Abstract: Unfavorable environmental conditions, pests, and viral diseases are among the major factors that contribute to poor growth and quality of tomato (Solanum lycopersicum) seedlings in tropical areas. Improving crop microclimate and excluding insects that transmit viruses may improve transplant quality and yield in production fields. This study was carried out in two seasons at the Horticulture Research and Teaching Field of Egerton University in Njoro, Kenya, to investigate the effects of agricultural nets herein called eco-friendly nets (EFNs) on germination and performance of tomato seedlings. Tomato seeds were either raised in the open or under a permanent fine mesh net (0.4-mm pore diameter). Eco-friendly net covers modified the microclimate resulting in significantly higher day temperatures and relative humidity, compared with the open treatment. Nets increased temperature and relative humidity by 14.8% and 10.4%, respectively. Starting seeds under a net advanced seedling emergence by 2 days and resulted in higher emergence percentage, thicker stem diameter, more leaves, and faster growth leading to early maturity of seedlings and readiness for transplanting. Netting improved root development by increasing root quantity and length. Stomatal conductance (gS) and estimates of chlorophyll content were higher in seedlings under net covering compared with those in the noncovered control treatment. Insect pests and diseases were also reduced under net covering. The use of the net in the production of tomato transplants presented a 36.5% reduction in the cost of seeds, through improved emergence and reduced pest damage. All other factors held constant, healthy and quality transplants obtained under a net covering also translate into better field performance; hence, increasing economic returns for commercial transplants growers, as well as for tomato farmers. Results of this study suggest that EFNs can be customized not only for their effective improvement on growth and quality of tomato transplants but also for their pest and disease management in the nursery alone or as a component of integrated pest and disease management.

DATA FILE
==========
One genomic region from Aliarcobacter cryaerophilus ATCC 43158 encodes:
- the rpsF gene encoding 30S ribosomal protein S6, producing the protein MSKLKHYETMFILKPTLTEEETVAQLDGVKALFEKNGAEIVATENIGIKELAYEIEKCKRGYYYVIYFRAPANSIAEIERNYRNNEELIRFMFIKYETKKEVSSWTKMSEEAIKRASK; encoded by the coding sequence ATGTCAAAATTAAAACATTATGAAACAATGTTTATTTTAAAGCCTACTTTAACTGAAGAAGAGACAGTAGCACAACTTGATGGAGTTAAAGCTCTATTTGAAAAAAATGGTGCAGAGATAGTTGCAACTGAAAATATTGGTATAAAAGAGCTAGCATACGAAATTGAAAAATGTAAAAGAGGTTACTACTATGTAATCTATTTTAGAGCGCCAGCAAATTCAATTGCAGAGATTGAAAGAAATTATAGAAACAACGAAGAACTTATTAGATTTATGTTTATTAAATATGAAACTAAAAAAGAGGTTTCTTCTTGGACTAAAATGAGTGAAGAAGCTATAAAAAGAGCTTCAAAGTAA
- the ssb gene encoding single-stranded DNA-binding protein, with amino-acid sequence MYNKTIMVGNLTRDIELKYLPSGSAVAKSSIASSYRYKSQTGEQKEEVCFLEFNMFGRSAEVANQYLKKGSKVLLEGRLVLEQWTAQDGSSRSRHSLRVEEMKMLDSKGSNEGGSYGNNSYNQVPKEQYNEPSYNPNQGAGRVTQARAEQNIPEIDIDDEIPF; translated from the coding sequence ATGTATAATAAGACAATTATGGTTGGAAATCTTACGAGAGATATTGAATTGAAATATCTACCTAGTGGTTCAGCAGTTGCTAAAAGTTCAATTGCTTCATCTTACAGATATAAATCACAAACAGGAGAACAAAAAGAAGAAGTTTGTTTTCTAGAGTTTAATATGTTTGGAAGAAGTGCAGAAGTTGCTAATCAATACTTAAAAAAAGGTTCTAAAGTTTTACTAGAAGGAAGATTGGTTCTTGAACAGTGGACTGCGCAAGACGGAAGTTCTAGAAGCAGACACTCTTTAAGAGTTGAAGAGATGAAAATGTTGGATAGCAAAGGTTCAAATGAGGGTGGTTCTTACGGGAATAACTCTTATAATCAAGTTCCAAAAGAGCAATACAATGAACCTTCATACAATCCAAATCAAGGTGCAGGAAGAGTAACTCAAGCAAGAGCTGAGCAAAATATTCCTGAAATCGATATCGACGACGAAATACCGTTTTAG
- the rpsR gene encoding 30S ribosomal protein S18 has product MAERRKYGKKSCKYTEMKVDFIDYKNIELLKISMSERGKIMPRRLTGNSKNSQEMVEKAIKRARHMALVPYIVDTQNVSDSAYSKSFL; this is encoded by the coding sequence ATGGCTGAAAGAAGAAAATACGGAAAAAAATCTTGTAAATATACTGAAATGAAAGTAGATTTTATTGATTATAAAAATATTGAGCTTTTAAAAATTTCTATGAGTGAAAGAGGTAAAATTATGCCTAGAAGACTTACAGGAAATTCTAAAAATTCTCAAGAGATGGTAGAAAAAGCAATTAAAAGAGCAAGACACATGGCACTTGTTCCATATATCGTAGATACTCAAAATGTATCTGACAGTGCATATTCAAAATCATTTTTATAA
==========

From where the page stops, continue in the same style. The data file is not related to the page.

Gogo, E.O., M. Saidi, F.M. Itulya, T. Martin, M. Ngouajio. 2012. Microclimate modification using eco-friendly nets for high-quality tomato transplant production by small-scale farmers in East Africa. HortTechnology. 22(3):292-298.
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